England headed into this week's fifth Ashes Test at the Oval with a chance to end the series 4-1, a result that will signal the heaviest defeat in history for a touring Australia side.
The home side have put themselves in a glorious position; they have already regained the Ashes and the Oval is a ground where they are historically very strong. In the 11 Ashes Tests that the Oval has hosted, Australia have won just once (August 2001).
The only slightly solitary piece of news heading into the Test is that James Anderson, England’s all-time leading wicket-taker, failed to regain full fitness after picking up a side strain during the Trent Bridge Test.
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Australia have got themselves off to a great start, currently sitting at 343-5 with Steve Smith approaching an over due century.
Apart from that, English spirits are high. And who can blame them? Six weeks ago, prior to the start of the Cardiff Test, few people fancied England to regain the urn. There were murmurs of optimism in certain circles but the general feeling was that the bookies, who rarely lie, were right to install Australia as firm favourites.
A lot has happened since then. After four Tests, which have yielded 4014 runs and 131 wickets, Alastair Cook's side has not only proved the bookies wrong, but they've also silenced a nation full of naysayers.
This is where the sense of optimism about this England side starts. In the title of this piece, I used the word “cautious”, which may leave me to be accused by some readers of sitting on the fence slightly. However, if there’s one thing I’ve learnt from following England’s cricket team for the past decade, it’s that you should never get too far ahead of yourself.
There are few teams in the world of sport that have had the ability, in recent years unquestionably, to make an audience feel so elated one moment, then so exasperated in another, quite like the England cricket team. After the greatest Ashes series of the modern era in 2005, England followed up their marvellous achievement by falling foul of a 5-0 drubbing Down Under.
Although England then enjoyed a period of Ashes dominated from 2009-2013, there was never really the same interest or eager anticipation that surrounded the 2005 series. The Australia team of 2005 featured some of the greatest Test players of all time: Hayden, Ponting, Clarke, Gilchrist, McGrath and Warne, in stark contrast, the teams of 2009-13, although competitive, featured only a few genuinely great Test players; Michael Clarke, Mike Hussey and an ageing Ricky Ponting spring to mind.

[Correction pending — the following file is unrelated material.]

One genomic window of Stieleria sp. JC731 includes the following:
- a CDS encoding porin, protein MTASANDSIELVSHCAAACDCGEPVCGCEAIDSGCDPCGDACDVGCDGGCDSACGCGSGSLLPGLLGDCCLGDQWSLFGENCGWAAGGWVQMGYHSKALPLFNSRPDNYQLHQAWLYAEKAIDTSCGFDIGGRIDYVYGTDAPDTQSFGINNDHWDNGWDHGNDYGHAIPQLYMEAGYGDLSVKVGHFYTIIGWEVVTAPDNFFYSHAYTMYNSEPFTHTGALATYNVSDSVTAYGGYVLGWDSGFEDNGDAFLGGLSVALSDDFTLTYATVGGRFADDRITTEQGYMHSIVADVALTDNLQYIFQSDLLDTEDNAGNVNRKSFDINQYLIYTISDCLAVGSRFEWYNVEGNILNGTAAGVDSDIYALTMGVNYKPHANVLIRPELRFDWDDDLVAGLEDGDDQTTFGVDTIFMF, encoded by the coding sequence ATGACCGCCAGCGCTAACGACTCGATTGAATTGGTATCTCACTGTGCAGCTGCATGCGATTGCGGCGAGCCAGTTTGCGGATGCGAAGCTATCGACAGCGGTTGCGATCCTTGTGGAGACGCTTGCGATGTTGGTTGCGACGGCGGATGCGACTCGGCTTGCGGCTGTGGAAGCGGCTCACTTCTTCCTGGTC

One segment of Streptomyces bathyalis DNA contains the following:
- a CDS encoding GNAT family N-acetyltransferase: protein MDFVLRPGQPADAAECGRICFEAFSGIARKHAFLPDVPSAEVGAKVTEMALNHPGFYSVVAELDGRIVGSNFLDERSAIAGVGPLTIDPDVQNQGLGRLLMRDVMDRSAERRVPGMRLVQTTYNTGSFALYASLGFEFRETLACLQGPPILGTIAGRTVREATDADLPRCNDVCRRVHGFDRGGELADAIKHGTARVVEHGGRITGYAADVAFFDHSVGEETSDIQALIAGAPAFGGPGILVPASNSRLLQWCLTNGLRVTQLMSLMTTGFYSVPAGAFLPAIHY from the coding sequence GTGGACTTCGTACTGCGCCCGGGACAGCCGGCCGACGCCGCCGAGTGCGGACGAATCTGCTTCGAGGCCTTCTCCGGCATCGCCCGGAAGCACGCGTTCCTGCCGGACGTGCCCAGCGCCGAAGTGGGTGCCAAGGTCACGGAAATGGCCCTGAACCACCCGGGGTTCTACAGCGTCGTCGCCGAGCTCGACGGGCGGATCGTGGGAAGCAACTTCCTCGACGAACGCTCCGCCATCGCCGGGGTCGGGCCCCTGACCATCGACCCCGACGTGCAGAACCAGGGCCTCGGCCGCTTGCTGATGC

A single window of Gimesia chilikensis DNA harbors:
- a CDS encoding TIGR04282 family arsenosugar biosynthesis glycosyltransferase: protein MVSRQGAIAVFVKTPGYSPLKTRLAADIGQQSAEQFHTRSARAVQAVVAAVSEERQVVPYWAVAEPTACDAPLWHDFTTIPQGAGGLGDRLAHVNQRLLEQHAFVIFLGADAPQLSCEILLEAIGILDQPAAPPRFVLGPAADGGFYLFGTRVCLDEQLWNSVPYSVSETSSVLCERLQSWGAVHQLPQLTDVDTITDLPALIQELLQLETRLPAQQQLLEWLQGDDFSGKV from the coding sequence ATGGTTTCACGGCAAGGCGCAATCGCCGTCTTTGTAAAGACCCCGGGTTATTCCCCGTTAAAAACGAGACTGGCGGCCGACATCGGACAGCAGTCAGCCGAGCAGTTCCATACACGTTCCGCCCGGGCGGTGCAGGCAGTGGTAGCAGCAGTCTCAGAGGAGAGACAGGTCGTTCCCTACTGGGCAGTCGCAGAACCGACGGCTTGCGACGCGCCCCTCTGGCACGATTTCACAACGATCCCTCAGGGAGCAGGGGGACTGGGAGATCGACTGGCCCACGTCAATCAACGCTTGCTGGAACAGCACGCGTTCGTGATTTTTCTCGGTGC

England’s Ashes victory of 2015 is all the more satisfying when you consider that when Australia arrived, they were top of the ICC Test Rankings. After they annihilated England 5-0 in the 2013/14 Ashes series, they went on to record series victories over South Africa and India, whilst also winning the 50 over World Cup earlier this year.
England have managed to find faults in the techniques of Australia’s top players; Steve Smith, who arrived as the number one batsman in the world, has regularly been exposed when England have swung the ball.
Now, onto the future. No matter the result of the fifth Test, England will enjoy some amazing, well-deserved celebrations. After the euphoria has settled, England will encounter an entirely different proposition; Pakistan in the U.A.E.
I am by no means trying to overlook England’s Ashes victory in any way, but in order to reach the summit of the Test rankings once again, they need to prove they can win in difficult, less favourable conditions.
In the form of Saeed Ajmal (35 Tests, 178 wickets) and Yasir Shah (10 Tests, 61 wickets), Pakistan has two of the finest spinners in world cricket. On turning wickets in the Middle East, England’s batting technique will be examined scrupulously.
If England are to continue their rise up the rankings, they will need to prove themselves in testing conditions away from home. A series win the U.A.E against a dangerous Pakistani side will certainly put them on their way.
The most challenging assignment that awaits this young England side, however, will be when they travel to the current best Test side in the world, South Africa, over the Christmas period.
Since their return to Test cricket in 1992, England have managed only one series win in South Africa from four attempts. If England’s batsmen, led by the charismatic number one player in world cricket, Joe Root, are able to nullify the threat of Dale Steyn and Morne Morkel, then we might be able to begin to consider England as serious contenders for becoming the number one ranked team in Test cricket.
The upcoming series in South Africa will also provide a serious test of the skill levels of England’s bowlers. Stuart Broad and Jimmy Anderson have proved over the past decade that on their day they are arguably the best bowling tandem in world cricket, but they cannot go on forever; it is now the time for young Mark Wood and, in particular, Steve Finn, to prove that they are worthy of leading the pace attack in the future.